Hundreds protested Sweden’s new anti-terror laws

Hundreds of people protested against the new anti-terror legislation in Stockholm on Sunday, June 4. The new law was passed to address Turkey’s opposition to Sweden joining NATO.

The demonstration was organized by groups close to the Kurdistan Workers’ Party (PKK). Only last week the party warned against “terrorists” being allowed to demonstrate in Sweden.

Turkey’s President Erdogan has so far blocked Sweden’s NATO membership. He’s been accusing Stockholm of being a haven for Kurdish activists. To address his concerns, Sweden passed a new law that criminalizes “participation in a terrorist organization”.

“They are after the Kurds in Sweden,” Tomas Pettersson, spokesperson for the Alliance Against NATO, told AFP at the protest that was titled “No to NATO, No Erdogan Laws in Sweden.” Protesters waved numerous PKK flags, along with signs reading “No to NATO.”

“Our membership in NATO would cause a lot of blackmail from Erdogan,” former Swedish MP Amineh Kakabaveh told AFP.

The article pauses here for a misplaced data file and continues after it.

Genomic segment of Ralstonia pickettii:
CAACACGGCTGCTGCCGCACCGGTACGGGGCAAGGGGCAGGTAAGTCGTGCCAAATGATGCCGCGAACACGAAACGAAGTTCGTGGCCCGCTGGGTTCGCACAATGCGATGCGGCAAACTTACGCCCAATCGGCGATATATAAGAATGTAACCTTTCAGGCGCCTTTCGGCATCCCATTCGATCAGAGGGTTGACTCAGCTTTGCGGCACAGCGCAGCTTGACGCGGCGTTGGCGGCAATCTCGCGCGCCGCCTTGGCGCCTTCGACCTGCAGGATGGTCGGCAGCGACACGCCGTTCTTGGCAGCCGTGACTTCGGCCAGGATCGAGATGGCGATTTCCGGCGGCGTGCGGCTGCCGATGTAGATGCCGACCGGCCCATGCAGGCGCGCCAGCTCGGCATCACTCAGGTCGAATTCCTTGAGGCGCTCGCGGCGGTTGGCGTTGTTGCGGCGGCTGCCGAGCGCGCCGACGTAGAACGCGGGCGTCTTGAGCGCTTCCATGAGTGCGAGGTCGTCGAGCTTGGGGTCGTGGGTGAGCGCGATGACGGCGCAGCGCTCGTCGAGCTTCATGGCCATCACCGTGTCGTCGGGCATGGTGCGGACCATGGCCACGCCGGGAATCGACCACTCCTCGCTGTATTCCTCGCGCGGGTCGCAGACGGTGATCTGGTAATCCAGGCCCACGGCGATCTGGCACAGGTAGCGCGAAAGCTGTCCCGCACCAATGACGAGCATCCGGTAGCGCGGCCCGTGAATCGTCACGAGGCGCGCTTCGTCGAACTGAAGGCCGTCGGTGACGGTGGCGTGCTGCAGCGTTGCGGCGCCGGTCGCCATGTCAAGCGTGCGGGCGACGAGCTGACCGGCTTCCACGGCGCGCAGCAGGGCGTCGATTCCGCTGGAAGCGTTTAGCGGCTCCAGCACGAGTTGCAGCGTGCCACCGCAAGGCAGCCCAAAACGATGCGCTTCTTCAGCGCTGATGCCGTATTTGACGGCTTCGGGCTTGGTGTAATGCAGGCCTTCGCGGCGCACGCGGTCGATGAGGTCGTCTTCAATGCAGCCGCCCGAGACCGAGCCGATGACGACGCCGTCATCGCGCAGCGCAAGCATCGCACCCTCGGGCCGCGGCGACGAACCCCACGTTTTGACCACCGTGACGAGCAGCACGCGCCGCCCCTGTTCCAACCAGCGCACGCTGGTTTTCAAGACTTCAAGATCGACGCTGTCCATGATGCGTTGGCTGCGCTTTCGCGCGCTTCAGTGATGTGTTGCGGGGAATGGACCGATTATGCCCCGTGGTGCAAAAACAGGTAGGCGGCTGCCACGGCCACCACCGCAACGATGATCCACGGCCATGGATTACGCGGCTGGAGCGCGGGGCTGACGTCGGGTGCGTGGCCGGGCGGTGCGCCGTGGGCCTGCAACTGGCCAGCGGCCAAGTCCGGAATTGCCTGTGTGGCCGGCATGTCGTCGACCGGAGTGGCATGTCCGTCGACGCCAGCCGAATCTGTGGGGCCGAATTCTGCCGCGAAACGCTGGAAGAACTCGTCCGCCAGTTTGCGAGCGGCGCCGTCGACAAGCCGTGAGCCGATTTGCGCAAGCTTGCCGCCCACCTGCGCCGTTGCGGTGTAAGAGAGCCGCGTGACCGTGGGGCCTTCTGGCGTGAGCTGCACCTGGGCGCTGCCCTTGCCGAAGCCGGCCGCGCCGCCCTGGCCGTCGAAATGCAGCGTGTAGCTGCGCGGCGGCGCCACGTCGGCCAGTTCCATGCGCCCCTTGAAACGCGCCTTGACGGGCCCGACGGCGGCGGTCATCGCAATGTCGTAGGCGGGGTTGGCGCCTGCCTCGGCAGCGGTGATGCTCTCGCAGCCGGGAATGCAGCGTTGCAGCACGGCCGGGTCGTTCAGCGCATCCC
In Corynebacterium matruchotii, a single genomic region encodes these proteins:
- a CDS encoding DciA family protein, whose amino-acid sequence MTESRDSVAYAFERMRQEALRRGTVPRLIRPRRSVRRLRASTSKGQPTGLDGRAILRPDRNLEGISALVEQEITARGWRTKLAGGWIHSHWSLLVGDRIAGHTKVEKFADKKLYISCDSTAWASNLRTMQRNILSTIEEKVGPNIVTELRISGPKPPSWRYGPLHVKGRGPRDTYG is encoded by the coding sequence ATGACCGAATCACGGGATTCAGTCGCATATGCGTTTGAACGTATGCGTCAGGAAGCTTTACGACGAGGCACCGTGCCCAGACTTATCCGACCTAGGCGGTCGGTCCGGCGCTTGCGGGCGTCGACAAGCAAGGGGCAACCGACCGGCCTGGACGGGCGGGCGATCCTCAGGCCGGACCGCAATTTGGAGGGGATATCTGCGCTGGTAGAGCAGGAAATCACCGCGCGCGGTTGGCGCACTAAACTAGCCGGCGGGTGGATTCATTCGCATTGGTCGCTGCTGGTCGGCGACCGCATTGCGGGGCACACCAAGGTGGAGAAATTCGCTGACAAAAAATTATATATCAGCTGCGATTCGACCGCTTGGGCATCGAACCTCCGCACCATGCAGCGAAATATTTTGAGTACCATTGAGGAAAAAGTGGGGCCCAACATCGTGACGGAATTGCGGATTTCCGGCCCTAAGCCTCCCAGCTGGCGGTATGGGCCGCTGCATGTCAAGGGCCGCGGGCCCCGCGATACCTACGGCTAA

A spokesperson for Erdogan said it was “completely unacceptable that PKK terrorists continue to operate freely in Sweden.” He then urged Swedish authorities to block the protest.

Even though the PKK is considered a terrorist organization in Sweden, its supporters are generally allowed to protest in public.

NATO chief Jens Stoltenberg called on Turkey to drop its opposition to Sweden’s bid, after he met with Erdogan in Turkey on Sunday. He stated that Stockholm has been addressing the security concerns Turkey may have.

Turkey suspended negotiations with Sweden in outrage after a Quran burning outside the Turkey’s embassy in Stockholm in January.


About Miabell Mallikka

Miabell Mallikka is a journalist working with ScandAsia at the headquarters in Bangkok.

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